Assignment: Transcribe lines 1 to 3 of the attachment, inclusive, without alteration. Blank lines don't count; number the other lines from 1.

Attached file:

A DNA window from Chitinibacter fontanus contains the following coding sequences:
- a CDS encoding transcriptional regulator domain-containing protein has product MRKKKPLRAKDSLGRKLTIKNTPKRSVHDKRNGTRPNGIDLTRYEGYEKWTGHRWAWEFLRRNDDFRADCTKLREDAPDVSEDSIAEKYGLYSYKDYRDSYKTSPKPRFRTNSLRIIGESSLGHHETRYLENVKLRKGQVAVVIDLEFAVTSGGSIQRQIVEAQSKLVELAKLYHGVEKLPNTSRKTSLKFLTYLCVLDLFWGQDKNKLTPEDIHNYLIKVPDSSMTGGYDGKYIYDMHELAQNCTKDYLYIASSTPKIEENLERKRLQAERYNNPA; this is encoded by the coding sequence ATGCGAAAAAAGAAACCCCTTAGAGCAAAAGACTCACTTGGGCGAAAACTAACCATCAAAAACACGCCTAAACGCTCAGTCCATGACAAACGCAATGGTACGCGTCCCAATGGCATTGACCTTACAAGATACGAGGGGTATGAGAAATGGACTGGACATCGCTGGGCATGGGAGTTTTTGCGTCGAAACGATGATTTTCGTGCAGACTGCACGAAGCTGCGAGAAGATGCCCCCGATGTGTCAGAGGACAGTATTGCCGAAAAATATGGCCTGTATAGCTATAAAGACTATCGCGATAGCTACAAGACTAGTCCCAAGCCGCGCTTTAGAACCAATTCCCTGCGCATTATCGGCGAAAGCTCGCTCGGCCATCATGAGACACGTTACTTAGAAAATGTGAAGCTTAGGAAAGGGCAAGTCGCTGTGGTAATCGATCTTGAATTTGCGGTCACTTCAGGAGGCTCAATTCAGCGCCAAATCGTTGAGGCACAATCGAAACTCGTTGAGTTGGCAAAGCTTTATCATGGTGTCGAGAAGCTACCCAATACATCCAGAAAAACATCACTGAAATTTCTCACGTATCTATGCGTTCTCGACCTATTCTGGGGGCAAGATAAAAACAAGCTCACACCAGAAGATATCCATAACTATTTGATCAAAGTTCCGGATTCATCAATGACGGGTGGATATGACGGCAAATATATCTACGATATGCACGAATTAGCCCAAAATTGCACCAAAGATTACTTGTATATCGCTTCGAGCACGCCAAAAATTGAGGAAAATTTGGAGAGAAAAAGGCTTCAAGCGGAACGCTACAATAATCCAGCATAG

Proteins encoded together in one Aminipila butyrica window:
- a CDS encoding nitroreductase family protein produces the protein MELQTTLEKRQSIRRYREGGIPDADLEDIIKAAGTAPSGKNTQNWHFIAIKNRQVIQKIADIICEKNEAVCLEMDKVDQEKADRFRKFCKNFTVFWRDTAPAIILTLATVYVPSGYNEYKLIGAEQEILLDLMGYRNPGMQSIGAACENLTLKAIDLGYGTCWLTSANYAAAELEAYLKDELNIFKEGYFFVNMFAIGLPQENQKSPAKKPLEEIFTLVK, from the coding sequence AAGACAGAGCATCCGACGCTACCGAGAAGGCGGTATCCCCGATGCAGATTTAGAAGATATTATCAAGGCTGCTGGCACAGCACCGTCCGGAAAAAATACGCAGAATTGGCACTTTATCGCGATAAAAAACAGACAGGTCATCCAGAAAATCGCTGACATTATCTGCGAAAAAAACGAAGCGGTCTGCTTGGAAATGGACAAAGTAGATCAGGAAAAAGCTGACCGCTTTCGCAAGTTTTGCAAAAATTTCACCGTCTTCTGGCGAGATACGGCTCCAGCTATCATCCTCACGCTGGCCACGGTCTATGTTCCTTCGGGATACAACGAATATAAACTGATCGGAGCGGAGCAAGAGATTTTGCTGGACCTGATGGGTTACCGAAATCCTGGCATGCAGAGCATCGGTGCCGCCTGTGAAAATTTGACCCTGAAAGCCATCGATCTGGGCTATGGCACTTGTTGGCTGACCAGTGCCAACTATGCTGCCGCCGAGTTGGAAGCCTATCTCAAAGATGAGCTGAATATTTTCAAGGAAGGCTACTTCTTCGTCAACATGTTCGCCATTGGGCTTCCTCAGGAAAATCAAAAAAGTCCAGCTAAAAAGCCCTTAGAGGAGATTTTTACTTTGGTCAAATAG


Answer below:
A DNA window from Chitinibacter fontanus contains the following coding sequences:
- a CDS encoding transcriptional regulator domain-containing protein has product MRKKKPLRAKDSLGRKLTIKNTPKRSVHDKRNGTRPNGIDLTRYEGYEKWTGHRWAWEFLRRNDDFRADCTKLREDAPDVSEDSIAEKYGLYSYKDYRDSYKTSPKPRFRTNSLRIIGESSLGHHETRYLENVKLRKGQVAVVIDLEFAVTSGGSIQRQIVEAQSKLVELAKLYHGVEKLPNTSRKTSLKFLTYLCVLDLFWGQDKNKLTPEDIHNYLIKVPDSSMTGGYDGKYIYDMHELAQNCTKDYLYIASSTPKIEENLERKRLQAERYNNPA; this is encoded by the coding sequence ATGCGAAAAAAGAAACCCCTTAGAGCAAAAGACTCACTTGGGCGAAAACTAACCATCAAAAACACGCCTAAACGCTCAGTCCATGACAAACGCAATGGTACGCGTCCCAATGGCATTGACCTTACAAGATACGAGGGGTATGAGAAATGGACTGGACATCGCTGGGCATGGGAGTTTTTGCGTCGAAACGATGATTTTCGTGCAGACTGCACGAAGCTGCGAGAAGATGCCCCCGATGTGTCAGAGGACAGTATTGCCGAAAAATATGGCCTGTATAGCTATAAAGACTATCGCGATAGCTACAAGACTAGTCCCAAGCCGCGCTTTAGAACCAATTCCCTGCGCATTATCGGCGAAAGCTCGCTCGGCCATCATGAGACACGTTACTTAGAAAATGTGAAGCTTAGGAAAGGGCAAGTCGCTGTGGTAATCGATCTTGAATTTGCGGTCACTTCAGGAGGCTCAATTCAGCGCCAAATCGTTGAGGCACAATCGAAACTCGTTGAGTTGGCAAAGCTTTATCATGGTGTCGAGAAGCTACCCAATACATCCAGAAAAACATCACTGAAATTTCTCACGTATCTATGCGTTCTCGACCTATTCTGGGGGCAAGATAAAAACAAGCTCACACCAGAAGATATCCATAACTATTTGATCAAAGTTCCGGATTCATCAATGACGGGTGGATATGACGGCAAATATATCTACGATATGCACGAATTAGCCCAAAATTGCACCAAAGATTACTTGTATATCGCTTCGAGCACGCCAAAAATTGAGGAAAATTTGGAGAGAAAAAGGCTTCAAGCGGAACGCTACAATAATCCAGCATAG

Proteins encoded together in one Aminipila butyrica window: